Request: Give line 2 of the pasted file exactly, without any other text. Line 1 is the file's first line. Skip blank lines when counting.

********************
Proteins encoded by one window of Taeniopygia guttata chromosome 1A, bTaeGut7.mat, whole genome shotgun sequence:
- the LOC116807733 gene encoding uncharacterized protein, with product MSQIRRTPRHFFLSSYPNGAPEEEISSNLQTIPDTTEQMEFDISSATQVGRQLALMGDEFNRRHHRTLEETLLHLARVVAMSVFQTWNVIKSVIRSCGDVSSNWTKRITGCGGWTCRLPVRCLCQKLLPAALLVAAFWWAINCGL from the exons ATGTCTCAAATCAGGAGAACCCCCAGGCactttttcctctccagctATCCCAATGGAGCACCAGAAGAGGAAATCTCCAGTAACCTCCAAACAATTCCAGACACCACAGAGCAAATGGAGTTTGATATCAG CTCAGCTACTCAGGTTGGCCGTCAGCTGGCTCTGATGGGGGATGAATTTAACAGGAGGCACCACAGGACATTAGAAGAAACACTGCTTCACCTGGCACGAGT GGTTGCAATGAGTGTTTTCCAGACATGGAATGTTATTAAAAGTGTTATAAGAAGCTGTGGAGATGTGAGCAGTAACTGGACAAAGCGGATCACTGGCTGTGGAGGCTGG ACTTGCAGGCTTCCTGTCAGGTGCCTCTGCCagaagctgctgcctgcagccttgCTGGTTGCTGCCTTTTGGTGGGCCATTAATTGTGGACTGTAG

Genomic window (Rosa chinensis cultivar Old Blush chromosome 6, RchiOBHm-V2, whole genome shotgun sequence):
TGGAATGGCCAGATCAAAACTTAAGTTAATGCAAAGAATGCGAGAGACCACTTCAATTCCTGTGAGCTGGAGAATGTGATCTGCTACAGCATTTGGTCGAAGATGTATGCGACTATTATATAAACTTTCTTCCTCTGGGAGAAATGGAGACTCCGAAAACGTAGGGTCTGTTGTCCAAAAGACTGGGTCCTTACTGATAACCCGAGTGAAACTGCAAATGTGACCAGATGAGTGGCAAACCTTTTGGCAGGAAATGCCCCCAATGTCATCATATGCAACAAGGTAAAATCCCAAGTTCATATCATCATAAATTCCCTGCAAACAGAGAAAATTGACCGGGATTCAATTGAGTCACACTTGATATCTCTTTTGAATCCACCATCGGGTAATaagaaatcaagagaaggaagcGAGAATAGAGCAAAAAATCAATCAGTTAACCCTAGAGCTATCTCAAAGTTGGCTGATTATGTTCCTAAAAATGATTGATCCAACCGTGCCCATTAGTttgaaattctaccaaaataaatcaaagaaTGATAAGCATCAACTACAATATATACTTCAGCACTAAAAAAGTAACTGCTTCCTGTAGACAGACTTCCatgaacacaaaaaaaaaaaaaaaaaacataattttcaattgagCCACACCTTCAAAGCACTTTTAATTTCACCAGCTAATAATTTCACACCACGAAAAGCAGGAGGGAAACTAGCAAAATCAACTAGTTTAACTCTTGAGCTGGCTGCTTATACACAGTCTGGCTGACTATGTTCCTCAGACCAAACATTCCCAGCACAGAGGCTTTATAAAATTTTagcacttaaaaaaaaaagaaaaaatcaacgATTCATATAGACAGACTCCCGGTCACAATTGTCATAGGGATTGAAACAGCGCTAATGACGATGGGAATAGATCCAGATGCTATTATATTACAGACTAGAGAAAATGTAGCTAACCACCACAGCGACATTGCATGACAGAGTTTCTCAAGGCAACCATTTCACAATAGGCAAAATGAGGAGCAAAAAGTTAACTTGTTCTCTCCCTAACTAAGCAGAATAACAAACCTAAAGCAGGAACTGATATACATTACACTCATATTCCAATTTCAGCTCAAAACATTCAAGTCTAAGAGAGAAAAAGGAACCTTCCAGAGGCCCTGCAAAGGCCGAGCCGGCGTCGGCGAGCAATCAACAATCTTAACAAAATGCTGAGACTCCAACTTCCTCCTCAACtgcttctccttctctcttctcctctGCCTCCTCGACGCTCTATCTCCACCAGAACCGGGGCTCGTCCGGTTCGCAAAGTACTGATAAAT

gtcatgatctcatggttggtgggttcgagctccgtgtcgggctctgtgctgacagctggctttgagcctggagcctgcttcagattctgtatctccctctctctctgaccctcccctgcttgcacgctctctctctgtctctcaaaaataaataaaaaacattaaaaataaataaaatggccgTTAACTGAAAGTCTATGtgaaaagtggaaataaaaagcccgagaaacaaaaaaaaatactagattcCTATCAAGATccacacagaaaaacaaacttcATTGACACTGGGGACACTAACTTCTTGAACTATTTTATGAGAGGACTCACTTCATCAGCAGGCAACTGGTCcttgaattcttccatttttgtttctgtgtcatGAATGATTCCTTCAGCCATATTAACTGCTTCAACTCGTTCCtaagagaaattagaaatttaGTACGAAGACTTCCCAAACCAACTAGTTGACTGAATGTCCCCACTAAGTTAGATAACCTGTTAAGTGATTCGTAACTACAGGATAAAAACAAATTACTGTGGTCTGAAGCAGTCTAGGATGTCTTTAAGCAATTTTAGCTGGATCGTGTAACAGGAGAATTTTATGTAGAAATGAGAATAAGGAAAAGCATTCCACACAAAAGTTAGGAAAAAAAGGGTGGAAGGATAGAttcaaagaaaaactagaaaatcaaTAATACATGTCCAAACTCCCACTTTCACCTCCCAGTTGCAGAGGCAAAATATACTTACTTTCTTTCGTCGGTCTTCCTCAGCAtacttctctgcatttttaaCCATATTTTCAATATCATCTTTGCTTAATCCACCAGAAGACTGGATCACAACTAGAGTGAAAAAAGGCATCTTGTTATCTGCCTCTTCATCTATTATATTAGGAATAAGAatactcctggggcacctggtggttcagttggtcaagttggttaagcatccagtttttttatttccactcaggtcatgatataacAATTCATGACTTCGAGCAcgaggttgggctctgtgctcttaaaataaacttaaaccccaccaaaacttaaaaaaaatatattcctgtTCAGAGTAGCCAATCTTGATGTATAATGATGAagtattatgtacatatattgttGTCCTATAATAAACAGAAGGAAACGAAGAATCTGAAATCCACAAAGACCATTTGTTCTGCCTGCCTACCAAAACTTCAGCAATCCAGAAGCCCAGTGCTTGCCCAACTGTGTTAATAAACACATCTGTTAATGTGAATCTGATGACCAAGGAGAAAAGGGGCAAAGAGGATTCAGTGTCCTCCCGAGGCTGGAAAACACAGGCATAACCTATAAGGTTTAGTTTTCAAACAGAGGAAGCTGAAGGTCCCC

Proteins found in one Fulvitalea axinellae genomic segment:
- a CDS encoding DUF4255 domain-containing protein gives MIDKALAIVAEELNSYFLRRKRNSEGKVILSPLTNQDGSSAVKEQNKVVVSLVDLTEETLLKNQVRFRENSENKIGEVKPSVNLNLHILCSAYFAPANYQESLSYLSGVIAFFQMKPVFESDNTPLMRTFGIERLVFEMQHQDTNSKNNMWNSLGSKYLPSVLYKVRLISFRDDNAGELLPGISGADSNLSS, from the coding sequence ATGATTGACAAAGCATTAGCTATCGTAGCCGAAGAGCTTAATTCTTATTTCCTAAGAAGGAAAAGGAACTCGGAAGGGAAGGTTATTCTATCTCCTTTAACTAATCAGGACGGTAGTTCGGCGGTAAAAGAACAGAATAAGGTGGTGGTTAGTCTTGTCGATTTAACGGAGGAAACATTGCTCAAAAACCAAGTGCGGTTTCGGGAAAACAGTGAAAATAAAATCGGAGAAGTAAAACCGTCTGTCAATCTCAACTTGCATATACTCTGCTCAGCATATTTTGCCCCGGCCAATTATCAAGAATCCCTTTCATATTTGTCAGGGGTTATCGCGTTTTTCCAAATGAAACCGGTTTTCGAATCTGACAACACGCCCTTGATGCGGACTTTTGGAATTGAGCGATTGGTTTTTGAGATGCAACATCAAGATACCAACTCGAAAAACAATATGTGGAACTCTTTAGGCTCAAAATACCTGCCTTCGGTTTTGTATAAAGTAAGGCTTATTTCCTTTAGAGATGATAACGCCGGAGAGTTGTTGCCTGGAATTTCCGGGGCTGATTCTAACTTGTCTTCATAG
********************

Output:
- the LOC116807733 gene encoding uncharacterized protein, with product MSQIRRTPRHFFLSSYPNGAPEEEISSNLQTIPDTTEQMEFDISSATQVGRQLALMGDEFNRRHHRTLEETLLHLARVVAMSVFQTWNVIKSVIRSCGDVSSNWTKRITGCGGWTCRLPVRCLCQKLLPAALLVAAFWWAINCGL from the exons ATGTCTCAAATCAGGAGAACCCCCAGGCactttttcctctccagctATCCCAATGGAGCACCAGAAGAGGAAATCTCCAGTAACCTCCAAACAATTCCAGACACCACAGAGCAAATGGAGTTTGATATCAG CTCAGCTACTCAGGTTGGCCGTCAGCTGGCTCTGATGGGGGATGAATTTAACAGGAGGCACCACAGGACATTAGAAGAAACACTGCTTCACCTGGCACGAGT GGTTGCAATGAGTGTTTTCCAGACATGGAATGTTATTAAAAGTGTTATAAGAAGCTGTGGAGATGTGAGCAGTAACTGGACAAAGCGGATCACTGGCTGTGGAGGCTGG ACTTGCAGGCTTCCTGTCAGGTGCCTCTGCCagaagctgctgcctgcagccttgCTGGTTGCTGCCTTTTGGTGGGCCATTAATTGTGGACTGTAG